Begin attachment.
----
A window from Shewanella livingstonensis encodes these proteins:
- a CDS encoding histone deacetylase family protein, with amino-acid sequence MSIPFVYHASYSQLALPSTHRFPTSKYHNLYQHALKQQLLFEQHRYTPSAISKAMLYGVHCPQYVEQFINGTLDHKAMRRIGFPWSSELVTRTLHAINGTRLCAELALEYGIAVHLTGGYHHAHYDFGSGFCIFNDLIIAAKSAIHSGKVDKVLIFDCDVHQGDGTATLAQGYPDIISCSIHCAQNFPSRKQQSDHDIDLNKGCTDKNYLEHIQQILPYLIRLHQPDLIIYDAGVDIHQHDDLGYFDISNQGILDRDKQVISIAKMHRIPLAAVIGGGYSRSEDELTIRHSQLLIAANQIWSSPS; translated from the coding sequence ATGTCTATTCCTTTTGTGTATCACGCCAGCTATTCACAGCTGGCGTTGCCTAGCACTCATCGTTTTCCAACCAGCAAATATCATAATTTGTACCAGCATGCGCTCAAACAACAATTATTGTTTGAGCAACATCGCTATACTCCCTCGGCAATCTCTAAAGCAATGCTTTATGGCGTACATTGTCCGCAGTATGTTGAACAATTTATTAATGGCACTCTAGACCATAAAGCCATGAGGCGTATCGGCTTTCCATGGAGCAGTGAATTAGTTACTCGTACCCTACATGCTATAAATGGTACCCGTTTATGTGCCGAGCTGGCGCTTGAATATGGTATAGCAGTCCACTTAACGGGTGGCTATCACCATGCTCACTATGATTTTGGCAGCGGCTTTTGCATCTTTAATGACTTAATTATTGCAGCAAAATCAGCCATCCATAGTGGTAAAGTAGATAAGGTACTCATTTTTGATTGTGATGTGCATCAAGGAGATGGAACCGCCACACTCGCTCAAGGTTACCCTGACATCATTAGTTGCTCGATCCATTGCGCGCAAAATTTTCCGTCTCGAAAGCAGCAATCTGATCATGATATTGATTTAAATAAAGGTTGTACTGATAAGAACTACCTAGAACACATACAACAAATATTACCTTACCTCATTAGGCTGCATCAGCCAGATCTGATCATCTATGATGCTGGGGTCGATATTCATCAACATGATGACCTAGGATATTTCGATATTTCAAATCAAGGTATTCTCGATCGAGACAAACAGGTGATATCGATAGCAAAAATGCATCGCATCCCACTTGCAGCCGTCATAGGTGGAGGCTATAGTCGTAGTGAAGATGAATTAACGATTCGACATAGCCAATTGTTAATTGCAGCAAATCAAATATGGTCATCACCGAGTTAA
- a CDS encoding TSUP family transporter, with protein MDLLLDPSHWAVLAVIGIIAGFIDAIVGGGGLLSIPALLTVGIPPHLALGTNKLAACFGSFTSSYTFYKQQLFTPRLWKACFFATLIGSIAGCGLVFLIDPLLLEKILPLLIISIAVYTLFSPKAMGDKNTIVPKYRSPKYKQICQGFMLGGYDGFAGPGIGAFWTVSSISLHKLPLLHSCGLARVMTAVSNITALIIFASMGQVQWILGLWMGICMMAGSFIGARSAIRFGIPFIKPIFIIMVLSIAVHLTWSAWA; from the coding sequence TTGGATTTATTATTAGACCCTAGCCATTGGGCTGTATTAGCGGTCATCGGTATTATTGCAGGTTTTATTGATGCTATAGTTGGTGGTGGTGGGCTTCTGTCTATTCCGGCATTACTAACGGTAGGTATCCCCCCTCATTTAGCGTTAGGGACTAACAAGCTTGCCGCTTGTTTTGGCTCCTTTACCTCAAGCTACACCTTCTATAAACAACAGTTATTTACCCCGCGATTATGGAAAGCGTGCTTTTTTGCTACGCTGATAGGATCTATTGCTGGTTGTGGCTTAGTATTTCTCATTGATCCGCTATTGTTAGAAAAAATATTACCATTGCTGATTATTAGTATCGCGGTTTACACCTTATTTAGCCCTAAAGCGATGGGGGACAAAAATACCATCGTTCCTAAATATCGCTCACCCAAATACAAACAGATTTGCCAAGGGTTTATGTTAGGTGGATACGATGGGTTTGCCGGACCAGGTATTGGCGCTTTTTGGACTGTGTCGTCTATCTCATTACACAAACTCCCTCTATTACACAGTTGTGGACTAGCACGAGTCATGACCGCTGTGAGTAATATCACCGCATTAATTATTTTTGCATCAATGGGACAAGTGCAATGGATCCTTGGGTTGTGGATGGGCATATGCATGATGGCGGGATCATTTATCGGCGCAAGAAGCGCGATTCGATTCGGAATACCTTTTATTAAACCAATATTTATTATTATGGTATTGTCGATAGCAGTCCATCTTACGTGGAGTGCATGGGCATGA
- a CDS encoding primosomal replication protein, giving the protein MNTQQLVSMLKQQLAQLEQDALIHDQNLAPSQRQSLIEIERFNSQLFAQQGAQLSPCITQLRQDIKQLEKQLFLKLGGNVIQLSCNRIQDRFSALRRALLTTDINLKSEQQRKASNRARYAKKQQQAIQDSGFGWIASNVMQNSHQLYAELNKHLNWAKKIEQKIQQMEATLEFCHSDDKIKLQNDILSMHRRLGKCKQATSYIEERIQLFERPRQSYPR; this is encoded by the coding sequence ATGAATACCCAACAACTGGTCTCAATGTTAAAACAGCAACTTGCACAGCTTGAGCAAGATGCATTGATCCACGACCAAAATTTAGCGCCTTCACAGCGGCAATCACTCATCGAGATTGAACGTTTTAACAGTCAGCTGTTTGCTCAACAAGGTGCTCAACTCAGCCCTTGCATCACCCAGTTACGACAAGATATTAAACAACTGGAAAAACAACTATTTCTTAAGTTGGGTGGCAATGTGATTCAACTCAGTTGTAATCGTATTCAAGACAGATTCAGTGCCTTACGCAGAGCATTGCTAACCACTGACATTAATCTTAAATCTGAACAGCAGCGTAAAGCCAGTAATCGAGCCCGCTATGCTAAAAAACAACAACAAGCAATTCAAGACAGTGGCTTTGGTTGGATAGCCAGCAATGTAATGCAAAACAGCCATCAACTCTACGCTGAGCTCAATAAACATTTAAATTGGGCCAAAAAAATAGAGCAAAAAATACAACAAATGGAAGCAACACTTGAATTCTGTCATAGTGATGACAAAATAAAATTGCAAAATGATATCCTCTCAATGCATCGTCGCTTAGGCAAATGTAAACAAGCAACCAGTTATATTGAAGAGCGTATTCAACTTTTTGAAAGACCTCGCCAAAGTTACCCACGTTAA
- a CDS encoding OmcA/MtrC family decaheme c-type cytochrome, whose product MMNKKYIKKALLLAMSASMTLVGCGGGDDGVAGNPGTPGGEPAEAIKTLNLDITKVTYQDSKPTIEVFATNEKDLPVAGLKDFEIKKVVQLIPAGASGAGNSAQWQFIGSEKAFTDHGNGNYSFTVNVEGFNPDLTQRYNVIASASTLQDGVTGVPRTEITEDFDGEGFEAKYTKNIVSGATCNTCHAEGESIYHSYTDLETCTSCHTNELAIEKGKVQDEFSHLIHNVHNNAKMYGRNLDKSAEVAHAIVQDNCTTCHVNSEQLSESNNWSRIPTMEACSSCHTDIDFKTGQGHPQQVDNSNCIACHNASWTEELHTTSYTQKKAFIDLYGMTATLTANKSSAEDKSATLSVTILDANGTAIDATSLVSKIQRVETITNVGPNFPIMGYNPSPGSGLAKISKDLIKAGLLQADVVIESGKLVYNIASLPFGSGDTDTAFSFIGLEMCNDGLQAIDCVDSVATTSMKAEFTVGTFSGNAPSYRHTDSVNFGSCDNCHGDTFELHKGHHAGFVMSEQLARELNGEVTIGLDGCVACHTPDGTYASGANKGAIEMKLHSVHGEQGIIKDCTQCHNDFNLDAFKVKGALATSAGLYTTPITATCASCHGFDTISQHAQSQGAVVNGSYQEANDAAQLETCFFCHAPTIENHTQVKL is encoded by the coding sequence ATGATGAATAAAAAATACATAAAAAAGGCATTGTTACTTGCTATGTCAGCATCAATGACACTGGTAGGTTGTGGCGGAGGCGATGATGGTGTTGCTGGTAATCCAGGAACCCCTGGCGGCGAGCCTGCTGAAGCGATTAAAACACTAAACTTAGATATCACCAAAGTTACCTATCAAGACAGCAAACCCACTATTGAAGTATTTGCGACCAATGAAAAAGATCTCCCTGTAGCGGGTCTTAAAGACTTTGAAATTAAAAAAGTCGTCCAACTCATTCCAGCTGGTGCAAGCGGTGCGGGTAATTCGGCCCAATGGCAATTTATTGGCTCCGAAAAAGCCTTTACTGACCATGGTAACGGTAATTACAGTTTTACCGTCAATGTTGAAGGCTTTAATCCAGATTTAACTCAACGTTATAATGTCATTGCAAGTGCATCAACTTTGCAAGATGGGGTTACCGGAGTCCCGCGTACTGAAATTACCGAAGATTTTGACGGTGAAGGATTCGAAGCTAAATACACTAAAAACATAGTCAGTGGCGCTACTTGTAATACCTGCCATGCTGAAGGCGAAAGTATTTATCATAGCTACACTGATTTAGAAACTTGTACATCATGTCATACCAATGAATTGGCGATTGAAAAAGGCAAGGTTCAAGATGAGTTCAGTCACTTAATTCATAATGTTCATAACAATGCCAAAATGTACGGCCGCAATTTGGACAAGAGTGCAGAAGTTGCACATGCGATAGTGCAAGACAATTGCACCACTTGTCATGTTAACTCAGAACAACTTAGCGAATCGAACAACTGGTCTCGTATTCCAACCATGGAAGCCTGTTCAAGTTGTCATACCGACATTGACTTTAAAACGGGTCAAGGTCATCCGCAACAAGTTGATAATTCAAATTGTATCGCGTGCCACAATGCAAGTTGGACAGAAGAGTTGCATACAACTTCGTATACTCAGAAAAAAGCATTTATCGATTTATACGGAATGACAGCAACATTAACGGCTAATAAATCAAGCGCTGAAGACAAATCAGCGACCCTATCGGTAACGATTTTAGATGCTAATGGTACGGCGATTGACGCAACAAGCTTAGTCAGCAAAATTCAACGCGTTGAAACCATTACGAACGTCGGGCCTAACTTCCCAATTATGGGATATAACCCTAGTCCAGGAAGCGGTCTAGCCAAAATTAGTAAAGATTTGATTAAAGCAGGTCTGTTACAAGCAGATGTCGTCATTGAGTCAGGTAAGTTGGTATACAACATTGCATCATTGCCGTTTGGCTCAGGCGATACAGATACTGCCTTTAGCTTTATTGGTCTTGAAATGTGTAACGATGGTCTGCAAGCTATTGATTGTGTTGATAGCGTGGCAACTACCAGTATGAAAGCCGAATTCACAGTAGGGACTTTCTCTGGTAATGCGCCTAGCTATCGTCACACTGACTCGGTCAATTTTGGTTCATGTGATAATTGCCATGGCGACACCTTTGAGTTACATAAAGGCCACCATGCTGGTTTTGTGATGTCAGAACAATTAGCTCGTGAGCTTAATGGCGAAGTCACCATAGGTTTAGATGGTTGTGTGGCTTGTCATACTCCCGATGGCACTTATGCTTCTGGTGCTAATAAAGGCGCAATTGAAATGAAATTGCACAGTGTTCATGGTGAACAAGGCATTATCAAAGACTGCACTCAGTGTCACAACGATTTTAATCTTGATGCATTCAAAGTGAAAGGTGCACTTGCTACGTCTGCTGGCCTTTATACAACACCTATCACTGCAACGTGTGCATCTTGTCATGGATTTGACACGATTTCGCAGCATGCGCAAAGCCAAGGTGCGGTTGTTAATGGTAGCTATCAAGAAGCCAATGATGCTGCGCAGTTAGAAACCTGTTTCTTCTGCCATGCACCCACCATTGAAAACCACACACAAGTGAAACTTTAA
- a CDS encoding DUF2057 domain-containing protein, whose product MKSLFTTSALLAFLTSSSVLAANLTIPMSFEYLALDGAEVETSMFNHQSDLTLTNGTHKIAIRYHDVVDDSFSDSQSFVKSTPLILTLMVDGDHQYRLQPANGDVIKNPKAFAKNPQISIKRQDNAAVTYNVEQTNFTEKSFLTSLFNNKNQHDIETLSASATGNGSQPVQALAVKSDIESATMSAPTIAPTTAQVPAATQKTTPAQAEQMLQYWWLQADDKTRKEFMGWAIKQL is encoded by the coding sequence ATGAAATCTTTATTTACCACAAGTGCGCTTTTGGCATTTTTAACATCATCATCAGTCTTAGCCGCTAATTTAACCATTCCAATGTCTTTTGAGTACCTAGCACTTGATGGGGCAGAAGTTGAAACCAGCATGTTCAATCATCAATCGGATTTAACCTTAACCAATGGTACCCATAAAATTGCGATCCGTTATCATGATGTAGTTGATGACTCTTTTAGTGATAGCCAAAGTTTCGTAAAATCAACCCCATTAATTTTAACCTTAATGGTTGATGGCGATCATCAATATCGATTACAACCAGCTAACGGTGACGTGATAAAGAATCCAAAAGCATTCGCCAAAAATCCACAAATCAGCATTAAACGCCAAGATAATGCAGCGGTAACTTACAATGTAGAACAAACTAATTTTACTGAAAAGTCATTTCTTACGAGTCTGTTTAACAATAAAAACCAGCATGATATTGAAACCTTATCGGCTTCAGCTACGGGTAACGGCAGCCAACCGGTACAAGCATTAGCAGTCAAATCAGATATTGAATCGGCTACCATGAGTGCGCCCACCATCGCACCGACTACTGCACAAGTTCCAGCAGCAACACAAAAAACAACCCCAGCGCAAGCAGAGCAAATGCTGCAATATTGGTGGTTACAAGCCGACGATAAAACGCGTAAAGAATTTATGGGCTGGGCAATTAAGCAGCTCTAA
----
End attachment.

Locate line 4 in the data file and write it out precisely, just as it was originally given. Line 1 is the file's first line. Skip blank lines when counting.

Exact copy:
- a CDS encoding primosomal replication protein, giving the protein MNTQQLVSMLKQQLAQLEQDALIHDQNLAPSQRQSLIEIERFNSQLFAQQGAQLSPCITQLRQDIKQLEKQLFLKLGGNVIQLSCNRIQDRFSALRRALLTTDINLKSEQQRKASNRARYAKKQQQAIQDSGFGWIASNVMQNSHQLYAELNKHLNWAKKIEQKIQQMEATLEFCHSDDKIKLQNDILSMHRRLGKCKQATSYIEERIQLFERPRQSYPR; this is encoded by the coding sequence ATGAATACCCAACAACTGGTCTCAATGTTAAAACAGCAACTTGCACAGCTTGAGCAAGATGCATTGATCCACGACCAAAATTTAGCGCCTTCACAGCGGCAATCACTCATCGAGATTGAACGTTTTAACAGTCAGCTGTTTGCTCAACAAGGTGCTCAACTCAGCCCTTGCATCACCCAGTTACGACAAGATATTAAACAACTGGAAAAACAACTATTTCTTAAGTTGGGTGGCAATGTGATTCAACTCAGTTGTAATCGTATTCAAGACAGATTCAGTGCCTTACGCAGAGCATTGCTAACCACTGACATTAATCTTAAATCTGAACAGCAGCGTAAAGCCAGTAATCGAGCCCGCTATGCTAAAAAACAACAACAAGCAATTCAAGACAGTGGCTTTGGTTGGATAGCCAGCAATGTAATGCAAAACAGCCATCAACTCTACGCTGAGCTCAATAAACATTTAAATTGGGCCAAAAAAATAGAGCAAAAAATACAACAAATGGAAGCAACACTTGAATTCTGTCATAGTGATGACAAAATAAAATTGCAAAATGATATCCTCTCAATGCATCGTCGCTTAGGCAAATGTAAACAAGCAACCAGTTATATTGAAGAGCGTATTCAACTTTTTGAAAGACCTCGCCAAAGTTACCCACGTTAA